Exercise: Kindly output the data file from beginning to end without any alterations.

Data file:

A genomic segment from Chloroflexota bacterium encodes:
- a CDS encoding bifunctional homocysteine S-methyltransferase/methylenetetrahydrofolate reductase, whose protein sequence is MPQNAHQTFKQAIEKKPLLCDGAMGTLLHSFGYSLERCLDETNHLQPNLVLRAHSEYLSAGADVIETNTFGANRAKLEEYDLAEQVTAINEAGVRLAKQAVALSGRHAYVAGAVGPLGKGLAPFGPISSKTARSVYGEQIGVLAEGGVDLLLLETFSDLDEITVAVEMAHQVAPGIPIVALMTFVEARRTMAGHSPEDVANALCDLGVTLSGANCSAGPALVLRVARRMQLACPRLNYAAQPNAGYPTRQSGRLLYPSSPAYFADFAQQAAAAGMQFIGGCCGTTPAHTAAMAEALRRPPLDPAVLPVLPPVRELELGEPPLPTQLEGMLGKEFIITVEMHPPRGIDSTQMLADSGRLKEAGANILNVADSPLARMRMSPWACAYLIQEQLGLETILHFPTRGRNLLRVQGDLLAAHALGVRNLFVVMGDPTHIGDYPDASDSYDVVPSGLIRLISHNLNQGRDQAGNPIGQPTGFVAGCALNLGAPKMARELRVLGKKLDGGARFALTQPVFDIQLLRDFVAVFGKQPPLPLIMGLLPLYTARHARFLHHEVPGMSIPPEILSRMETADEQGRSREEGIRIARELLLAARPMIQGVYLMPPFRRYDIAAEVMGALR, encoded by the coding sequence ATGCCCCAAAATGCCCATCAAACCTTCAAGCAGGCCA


A genomic segment from Chloroflexota bacterium encodes:
- a CDS encoding bifunctional homocysteine S-methyltransferase/methylenetetrahydrofolate reductase, whose protein sequence is MPQNAHQTFKQAIEKKPLLCDGAMGTLLHSFGYSLERCLDETNHLQPNLVLRAHSEYLSAGADVIETNTFGANRAKLEEYDLAEQVTAINEAGVRLAKQAVALSGRHAYVAGAVGPLGKGLAPFGPISSKTARSVYGEQIGVLAEGGVDLLLLETFSDLDEITVAVEMAHQVAPGIPIVALMTFVEARRTMAGHSPEDVANALCDLGVTLSGANCSAGPALVLRVARRMQLACPRLNYAAQPNAGYPTRQSGRLLYPSSPAYFADFAQQAAAAGMQFIGGCCGTTPAHTAAMAEALRRPPLDPAVLPVLPPVRELELGEPPLPTQLEGMLGKEFIITVEMHPPRGIDSTQMLADSGRLKEAGANILNVADSPLARMRMSPWACAYLIQEQLGLETILHFPTRGRNLLRVQGDLLAAHALGVRNLFVVMGDPTHIGDYPDASDSYDVVPSGLIRLISHNLNQGRDQAGNPIGQPTGFVAGCALNLGAPKMARELRVLGKKLDGGARFALTQPVFDIQLLRDFVAVFGKQPPLPLIMGLLPLYTARHARFLHHEVPGMSIPPEILSRMETADEQGRSREEGIRIARELLLAARPMIQGVYLMPPFRRYDIAAEVMGALR, encoded by the coding sequence ATGCCCCAAAATGCCCATCAAACCTTCAAGCAGGCCA